[0023] A second problem is that such a VM placement technology that flexibly changes a physical server to operate the VM, depending on a load fluctuation of the VM, makes it difficult to accurately predict a timing at which an additional physical server is required. This is because a number of physical servers required for aggregating VMs differs depending on an algorithm or a scheme that performs re-placement.

[0024] An object of the present invention is to provide a computer-procurement-timing predicting device that can solve a problem of being unable to accurately predict a timing at which an additional physical server is required. This problem is caused by the demand fluctuation and the load fluctuation of the virtual machine, as mentioned above.

[0025] Another object of the present invention is to provide a server-procurement-timing predicting device that can solve another problem of being unable to accurately predict a timing at which an additional physical server is required. This problem is caused by the operation of the VM placement technology that re-places the virtual machine, as mentioned above.

Solution to Problem

[0026] One aspect of the present invention is a computer-procurement-timing predicting device. The device includes: a VM-demand predicting module which calculates, based on demand fluctuation statistics which indicate a generation status of a virtual machine (hereinafter, a VM) to be deployed on a plurality of computers, a predicted value of a number of the VMs which are generated from a time t-.DELTA.t to a time t, and adds the predicted value to a placement target list which registers a number of the VMs deployed on the computers at the time t-.DELTA.t; a VM-load-fluctuation predicting module which outputs, based on load fluctuation statistics which indicate a load fluctuation of the VM on the plurality of the computers, a predicted load at the time t of each of the VMs, the number of which is registered in the placement target list; and a VM-placement-control virtually-executing module which virtually places, based on the predicted load, the VMs, the number of which is registered in the placement target list, on the plurality of the computers at the time t, and determines whether or not a resource shortage occurs.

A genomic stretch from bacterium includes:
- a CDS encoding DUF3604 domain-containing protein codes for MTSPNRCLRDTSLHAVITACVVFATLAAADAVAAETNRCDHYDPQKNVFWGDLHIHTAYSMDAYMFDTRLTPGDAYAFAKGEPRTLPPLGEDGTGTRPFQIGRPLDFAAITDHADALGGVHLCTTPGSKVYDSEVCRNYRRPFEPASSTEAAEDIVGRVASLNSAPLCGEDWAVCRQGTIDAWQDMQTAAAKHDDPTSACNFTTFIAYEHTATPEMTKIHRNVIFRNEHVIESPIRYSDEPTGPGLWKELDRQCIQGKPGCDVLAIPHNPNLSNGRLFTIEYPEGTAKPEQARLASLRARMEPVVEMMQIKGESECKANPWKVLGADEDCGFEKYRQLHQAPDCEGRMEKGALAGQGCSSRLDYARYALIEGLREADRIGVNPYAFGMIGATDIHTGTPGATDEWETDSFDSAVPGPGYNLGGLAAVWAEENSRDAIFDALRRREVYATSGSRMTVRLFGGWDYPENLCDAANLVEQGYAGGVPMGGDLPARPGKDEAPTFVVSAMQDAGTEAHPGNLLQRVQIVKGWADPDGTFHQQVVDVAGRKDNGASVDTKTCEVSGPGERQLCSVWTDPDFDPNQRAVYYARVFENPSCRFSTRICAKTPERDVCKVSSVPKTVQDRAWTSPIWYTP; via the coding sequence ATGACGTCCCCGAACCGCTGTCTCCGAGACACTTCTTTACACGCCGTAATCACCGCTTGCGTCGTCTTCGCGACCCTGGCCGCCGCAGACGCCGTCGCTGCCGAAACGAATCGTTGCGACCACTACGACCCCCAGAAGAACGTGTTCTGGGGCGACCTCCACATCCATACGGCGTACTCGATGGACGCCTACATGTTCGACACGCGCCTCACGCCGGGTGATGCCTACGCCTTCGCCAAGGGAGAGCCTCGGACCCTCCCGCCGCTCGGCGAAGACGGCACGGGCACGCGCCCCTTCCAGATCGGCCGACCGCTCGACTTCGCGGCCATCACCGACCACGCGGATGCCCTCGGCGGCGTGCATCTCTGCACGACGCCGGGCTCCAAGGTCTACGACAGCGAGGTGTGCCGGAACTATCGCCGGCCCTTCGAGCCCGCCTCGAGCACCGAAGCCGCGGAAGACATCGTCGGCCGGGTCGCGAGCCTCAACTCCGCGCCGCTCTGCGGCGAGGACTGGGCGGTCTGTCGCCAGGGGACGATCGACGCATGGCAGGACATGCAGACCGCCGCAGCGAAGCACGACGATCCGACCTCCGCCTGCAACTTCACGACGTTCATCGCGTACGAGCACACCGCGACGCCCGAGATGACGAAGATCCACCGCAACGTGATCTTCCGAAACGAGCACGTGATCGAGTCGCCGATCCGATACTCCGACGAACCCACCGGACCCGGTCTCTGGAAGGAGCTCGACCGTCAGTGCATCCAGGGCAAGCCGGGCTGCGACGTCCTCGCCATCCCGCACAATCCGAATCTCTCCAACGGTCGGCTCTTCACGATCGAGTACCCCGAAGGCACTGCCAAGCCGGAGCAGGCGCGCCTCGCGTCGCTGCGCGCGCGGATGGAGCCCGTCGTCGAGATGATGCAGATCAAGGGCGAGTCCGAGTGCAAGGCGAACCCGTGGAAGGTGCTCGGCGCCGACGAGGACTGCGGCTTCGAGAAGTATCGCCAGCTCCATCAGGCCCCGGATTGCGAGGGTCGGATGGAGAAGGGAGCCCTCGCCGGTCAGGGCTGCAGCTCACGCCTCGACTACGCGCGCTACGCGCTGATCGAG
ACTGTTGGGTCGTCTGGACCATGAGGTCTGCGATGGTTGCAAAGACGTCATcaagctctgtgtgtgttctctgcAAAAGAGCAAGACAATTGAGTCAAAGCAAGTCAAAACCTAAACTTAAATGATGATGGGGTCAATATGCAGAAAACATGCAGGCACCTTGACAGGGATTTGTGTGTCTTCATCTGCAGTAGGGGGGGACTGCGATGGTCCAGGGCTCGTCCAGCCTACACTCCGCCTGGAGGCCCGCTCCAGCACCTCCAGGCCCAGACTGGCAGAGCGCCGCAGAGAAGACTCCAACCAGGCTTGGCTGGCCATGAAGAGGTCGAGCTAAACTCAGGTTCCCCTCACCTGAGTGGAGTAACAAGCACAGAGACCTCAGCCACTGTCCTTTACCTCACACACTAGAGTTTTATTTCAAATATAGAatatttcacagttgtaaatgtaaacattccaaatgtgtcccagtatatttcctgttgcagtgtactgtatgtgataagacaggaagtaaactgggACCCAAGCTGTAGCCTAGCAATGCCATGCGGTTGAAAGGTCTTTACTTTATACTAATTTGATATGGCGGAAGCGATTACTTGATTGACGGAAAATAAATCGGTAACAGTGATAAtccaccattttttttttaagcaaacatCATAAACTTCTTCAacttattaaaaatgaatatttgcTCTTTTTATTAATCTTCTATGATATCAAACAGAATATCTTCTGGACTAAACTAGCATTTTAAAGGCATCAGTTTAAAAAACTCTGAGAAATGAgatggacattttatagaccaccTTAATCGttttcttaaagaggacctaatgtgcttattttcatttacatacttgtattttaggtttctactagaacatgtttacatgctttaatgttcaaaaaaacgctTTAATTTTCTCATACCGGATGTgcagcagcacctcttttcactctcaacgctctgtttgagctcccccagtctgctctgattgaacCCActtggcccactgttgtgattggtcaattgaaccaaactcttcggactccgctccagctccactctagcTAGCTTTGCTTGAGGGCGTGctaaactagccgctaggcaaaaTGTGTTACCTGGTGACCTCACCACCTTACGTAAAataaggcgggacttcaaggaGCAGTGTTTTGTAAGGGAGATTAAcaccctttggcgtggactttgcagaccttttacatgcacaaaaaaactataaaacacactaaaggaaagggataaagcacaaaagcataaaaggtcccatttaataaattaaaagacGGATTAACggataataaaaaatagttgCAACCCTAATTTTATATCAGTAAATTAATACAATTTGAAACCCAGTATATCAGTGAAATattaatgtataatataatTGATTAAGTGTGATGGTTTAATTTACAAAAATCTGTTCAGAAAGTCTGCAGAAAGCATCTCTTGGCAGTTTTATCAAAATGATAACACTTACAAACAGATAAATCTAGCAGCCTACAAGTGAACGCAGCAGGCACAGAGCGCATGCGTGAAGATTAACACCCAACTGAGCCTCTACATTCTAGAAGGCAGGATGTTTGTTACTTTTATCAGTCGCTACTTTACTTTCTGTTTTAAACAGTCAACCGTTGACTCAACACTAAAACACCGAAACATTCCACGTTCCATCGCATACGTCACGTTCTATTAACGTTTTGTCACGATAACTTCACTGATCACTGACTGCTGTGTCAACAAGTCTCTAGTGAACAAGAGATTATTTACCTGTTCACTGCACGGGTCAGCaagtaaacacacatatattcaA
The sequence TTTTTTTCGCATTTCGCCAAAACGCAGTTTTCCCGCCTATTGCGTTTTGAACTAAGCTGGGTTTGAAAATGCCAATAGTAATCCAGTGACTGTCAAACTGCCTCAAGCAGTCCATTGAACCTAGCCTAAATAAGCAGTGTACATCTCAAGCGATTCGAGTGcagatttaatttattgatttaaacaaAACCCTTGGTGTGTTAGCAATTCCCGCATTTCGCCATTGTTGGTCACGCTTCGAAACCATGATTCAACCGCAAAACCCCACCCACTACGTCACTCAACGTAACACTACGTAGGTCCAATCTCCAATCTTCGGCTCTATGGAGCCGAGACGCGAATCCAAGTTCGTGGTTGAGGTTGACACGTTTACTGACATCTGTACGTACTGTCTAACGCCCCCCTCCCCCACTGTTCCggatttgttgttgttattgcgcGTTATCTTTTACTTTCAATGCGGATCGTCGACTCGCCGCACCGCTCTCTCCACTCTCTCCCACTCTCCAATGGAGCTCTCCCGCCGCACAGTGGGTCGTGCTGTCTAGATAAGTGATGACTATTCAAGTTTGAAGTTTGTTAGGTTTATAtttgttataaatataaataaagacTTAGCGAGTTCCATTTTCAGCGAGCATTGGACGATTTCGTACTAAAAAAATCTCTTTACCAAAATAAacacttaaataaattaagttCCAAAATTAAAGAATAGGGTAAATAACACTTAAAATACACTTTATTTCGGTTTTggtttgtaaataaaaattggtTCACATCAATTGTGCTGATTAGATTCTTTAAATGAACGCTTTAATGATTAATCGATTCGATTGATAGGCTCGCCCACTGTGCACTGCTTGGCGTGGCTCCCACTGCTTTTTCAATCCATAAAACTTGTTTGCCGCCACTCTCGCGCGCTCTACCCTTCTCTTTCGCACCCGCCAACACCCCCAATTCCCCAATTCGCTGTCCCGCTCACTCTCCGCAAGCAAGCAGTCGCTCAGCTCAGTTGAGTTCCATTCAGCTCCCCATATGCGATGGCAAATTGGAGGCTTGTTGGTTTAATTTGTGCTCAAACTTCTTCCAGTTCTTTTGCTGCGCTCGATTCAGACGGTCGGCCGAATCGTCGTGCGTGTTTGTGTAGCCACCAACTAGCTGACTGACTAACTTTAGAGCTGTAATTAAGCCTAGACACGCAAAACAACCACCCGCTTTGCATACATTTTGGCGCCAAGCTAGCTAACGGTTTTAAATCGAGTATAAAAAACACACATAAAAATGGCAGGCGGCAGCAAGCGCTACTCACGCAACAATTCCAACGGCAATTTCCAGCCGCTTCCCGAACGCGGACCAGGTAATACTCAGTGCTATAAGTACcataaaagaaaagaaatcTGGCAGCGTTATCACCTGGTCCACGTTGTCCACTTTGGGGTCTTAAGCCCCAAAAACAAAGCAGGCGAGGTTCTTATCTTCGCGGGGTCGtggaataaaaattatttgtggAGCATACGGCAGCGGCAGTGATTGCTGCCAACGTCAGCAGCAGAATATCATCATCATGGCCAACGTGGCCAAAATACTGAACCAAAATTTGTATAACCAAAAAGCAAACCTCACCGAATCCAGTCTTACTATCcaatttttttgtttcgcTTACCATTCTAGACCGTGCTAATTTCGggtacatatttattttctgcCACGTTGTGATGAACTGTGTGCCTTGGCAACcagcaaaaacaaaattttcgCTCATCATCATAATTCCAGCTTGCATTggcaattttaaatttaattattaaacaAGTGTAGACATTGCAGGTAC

[0027] One aspect of the present invention is a computer-procurement-timing predicting method. The method includes: calculating, based on demand fluctuation statistics which indicate a generation status of a virtual machine (hereinafter, a VM) to be deployed on a plurality of computers, a predicted value of a number of the VMs which are generated from a time t-.DELTA.t to a time t, and adding the predicted value to a placement target list which registers a number of the VMs deployed on the computers at the time t-.DELTA.; outputting, based on load fluctuation statistics which indicate a load fluctuation of the VM on the plurality of the computers, a predicted load at the time t of each of the VMs, the number of which is registered in the placement target list; and virtually placing, based on the predicted load, the VMs, the number of which is registered in the placement target list, on the plurality of the computers at the time t, and determining whether or not a resource shortage occurs.

Advantageous Effects of Invention

[0028] A control device according to the present invention can properly predict a timing at which an additional computer on which a VM is to be placed is required, by considering a demand fluctuation, re-placement of a computational period, and a load fluctuation of the VM.

BRIEF DESCRIPTION OF DRAWINGS

[0029] FIG. 1 is a block diagram of a computer-procurement-timing predicting device 100 according to a first example embodiment of the present invention;

[0030] FIG. 2 is a block diagram illustrating a detailed configuration of a VM-demand predicting unit 103;

[0031] FIG. 3 is a block diagram illustrating a detailed configuration of a VM-load-fluctuation predicting unit 104;

[0032] FIG. 4 is a flowchart of a whole operation of the computer-procurement-timing predicting device 100 according to the present example embodiment;

[0033] FIG. 5 is a flowchart of an operation of the VM-demand predicting unit 103;

[0034] FIG. 6 is a flowchart of an operation of the VM-load-fluctuation predicting unit 104;

[0035] FIG. 7 illustrates an example of a transition matrix of a discrete-time Markov chain model;

[0036] FIG. 8 is a block diagram of a computer-procurement-timing predicting system 300 according to a second example embodiment of the present invention;